Cyprus’ justice system is getting the biggest makeover in its history, as MPs vote on constitutional changes, allowing for the restructuring of the courts.
MPs on Thursday passed the necessary legislation laying the groundwork for the justice reform, allowing the court system to reboot in a more efficient format.
Former Justice Minister Ionas Nicolaou called it “historic” as the development will facilitate the long- quicker delivery of the justice system notorious for long delays.
Despite justice reform lingering in the House corridors for more than three years, as it was first tabled during his days as a minister, Nicolaou expressed his satisfaction with the development.
Noting the legal system will undergo reforms for the first time in 60 years, Nicolaou said trial waiting periods would be reduced to a third.
“Many civil law cases take up to nine years to be completed. However, once the reform is pushed through, the heavy backlog of thousands of cases will be cleared in a few years,” said Nicolaou.
The backlog, according to reports, involves cases affecting some 15,000 citizens.
“The justice system will not only become faster, but it will also be in a position to provide more quality in its rulings, as there will be more specialisation.”
Nicolaou explained that the legislation to follow the constitutional tweak would foresee the creation of two new courts at the highest level – the Supreme Constitutional Court and an Appeal Court.
District courts will also be undergoing reforms.
“The separation of the Supreme Court into a Supreme Constitutional Court, where constitutional cases will be heard, and a Supreme Court, where criminal and civil cases will be heard, will bring about specialisation in the court system, fast-tracking procedures and guaranteeing more qualitative rulings,” said Nicolaou.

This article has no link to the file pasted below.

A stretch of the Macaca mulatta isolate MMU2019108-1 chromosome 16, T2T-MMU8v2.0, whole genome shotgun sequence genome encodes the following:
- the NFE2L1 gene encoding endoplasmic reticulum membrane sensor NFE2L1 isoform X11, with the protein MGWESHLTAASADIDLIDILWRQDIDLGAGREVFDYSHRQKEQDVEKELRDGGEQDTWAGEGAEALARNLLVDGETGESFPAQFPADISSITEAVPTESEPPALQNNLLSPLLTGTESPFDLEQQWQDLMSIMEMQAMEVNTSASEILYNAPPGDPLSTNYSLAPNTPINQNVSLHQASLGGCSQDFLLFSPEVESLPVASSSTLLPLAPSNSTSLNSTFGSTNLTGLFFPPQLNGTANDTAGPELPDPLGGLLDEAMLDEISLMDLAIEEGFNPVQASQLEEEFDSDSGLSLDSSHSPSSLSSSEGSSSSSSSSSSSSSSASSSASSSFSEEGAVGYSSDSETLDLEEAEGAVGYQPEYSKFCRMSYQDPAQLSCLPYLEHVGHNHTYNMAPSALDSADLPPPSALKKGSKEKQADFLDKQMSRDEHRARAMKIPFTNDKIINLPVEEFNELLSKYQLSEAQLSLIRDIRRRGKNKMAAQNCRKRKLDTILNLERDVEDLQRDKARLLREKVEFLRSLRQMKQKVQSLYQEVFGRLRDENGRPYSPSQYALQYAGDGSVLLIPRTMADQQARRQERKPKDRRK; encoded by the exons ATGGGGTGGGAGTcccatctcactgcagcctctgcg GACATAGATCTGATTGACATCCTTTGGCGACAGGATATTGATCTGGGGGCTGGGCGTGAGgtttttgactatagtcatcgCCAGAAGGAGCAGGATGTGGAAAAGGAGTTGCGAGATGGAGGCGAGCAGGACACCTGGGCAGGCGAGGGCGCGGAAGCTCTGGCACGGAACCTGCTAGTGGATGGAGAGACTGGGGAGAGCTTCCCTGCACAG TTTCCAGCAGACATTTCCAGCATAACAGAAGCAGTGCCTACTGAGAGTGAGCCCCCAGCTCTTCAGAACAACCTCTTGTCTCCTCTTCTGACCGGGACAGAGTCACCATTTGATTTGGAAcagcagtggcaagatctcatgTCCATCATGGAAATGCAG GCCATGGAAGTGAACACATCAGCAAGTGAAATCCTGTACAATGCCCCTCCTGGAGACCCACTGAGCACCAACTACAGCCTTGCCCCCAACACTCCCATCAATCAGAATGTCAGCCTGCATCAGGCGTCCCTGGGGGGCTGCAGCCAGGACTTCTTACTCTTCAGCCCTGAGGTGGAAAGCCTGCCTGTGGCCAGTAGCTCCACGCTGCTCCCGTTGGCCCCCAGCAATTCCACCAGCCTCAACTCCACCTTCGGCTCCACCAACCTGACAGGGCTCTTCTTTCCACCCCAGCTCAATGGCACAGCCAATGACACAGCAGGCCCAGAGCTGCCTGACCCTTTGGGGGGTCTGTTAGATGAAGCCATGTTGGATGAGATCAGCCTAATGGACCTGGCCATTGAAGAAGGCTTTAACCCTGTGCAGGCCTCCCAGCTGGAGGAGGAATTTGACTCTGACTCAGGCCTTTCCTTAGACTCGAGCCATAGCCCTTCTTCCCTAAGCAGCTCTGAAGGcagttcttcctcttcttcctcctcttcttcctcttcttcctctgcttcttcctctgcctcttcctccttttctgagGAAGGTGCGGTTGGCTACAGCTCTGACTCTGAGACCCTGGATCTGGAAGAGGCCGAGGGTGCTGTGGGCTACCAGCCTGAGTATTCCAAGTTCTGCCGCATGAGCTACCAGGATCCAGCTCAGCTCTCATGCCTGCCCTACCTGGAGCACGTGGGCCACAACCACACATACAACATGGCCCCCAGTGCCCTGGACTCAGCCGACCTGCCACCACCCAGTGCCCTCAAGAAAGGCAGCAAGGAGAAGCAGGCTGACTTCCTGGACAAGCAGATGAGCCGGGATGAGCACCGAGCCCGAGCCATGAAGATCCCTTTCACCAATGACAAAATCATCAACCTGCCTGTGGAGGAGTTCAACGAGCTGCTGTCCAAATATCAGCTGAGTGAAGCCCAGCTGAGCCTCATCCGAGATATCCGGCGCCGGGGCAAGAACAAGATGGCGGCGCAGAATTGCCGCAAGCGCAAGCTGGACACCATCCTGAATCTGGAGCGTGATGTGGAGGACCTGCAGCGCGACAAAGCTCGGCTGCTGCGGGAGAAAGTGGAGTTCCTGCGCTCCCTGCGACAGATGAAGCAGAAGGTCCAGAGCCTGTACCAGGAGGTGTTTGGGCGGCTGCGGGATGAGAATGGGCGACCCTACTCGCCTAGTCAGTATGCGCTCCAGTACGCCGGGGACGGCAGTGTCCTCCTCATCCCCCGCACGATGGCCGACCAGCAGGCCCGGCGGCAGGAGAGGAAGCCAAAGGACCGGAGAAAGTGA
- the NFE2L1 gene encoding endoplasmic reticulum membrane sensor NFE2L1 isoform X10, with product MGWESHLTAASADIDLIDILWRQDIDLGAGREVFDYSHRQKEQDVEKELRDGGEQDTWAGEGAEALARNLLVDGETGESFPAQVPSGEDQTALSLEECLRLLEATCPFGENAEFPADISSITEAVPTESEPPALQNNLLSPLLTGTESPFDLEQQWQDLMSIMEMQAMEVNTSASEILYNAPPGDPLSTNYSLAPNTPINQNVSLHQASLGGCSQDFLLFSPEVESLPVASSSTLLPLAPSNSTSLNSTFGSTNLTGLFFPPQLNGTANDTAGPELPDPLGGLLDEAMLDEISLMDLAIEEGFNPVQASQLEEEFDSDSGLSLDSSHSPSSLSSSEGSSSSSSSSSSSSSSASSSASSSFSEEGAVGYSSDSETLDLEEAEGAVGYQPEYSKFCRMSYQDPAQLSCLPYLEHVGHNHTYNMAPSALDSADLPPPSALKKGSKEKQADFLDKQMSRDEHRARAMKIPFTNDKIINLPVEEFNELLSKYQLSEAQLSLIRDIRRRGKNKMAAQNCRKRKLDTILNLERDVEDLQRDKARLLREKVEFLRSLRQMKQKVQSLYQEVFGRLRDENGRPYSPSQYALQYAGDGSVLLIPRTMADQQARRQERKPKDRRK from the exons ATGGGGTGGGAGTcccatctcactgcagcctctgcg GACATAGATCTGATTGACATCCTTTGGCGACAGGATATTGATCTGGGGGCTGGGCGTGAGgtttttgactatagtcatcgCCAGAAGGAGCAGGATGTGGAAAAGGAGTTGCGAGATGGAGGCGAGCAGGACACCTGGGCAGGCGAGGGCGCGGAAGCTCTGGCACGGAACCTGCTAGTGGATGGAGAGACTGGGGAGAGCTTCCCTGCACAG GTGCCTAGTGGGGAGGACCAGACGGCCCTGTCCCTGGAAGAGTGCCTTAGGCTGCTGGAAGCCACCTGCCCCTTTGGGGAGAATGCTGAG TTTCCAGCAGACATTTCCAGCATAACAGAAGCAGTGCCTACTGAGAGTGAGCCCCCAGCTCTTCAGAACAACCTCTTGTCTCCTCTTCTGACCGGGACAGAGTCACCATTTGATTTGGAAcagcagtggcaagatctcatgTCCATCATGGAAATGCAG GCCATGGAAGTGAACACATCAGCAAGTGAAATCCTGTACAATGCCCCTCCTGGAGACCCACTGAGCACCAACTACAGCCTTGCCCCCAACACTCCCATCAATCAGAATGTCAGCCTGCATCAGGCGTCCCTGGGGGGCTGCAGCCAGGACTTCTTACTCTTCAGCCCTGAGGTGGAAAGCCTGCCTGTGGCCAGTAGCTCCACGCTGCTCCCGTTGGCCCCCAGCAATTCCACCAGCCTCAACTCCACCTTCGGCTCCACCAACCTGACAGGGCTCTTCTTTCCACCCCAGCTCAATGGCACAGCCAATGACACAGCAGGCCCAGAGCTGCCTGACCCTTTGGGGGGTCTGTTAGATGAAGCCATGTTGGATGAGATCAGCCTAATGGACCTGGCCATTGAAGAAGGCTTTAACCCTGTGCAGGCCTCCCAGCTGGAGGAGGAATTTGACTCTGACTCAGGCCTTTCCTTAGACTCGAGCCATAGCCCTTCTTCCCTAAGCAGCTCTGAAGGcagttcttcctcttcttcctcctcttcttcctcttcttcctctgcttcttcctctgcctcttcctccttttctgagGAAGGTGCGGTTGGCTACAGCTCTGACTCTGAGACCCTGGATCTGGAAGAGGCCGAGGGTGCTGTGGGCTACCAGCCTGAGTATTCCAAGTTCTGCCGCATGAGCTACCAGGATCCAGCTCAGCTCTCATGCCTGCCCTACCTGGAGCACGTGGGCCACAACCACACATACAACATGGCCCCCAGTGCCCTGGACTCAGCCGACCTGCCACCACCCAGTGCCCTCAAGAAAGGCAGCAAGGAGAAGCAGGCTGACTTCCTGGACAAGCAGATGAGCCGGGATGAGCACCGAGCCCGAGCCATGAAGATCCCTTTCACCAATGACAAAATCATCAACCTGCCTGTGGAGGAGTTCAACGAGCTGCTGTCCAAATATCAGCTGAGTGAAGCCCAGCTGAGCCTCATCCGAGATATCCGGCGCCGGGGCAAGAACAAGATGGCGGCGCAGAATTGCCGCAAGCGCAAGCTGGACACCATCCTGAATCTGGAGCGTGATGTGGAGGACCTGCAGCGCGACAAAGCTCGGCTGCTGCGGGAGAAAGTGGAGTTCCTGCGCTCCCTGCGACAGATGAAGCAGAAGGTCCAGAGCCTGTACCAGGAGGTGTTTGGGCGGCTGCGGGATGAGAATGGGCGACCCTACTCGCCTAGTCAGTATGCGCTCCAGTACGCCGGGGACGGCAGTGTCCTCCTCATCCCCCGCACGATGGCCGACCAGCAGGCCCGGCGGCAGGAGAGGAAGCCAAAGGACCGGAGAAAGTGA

The creation of an appellate court with three divisions of Criminal, Civil and Administrative Law, with specialised judges, is also expected to work to the benefit of quality and speed, as he argued.
Nicolaou also said that the legislation to be voted in would help keep judges’ impartiality in check.
The head of the Cyprus Bar Association, Christos Clerides, said that in the context of the reform of the first instance courts, there would be a need for additional judges, lawyers, or retired judges to adjudicate the backlog of cases, amounting to around 50,000.
“Meanwhile, new technologies and institutions, which will be introduced, will contribute to faster adjudication of cases,” Clerides told Phileleftheros daily.
He said the system of appointment and promotion of judges in the Supreme Constitutional Court and the Supreme Court would be improved, allowing judges who feel they have been wronged to appeal.
The Supreme Constitutional Court will be able to adjudicate directly on matters of a constitutional nature and not after an appeal, as was done previously.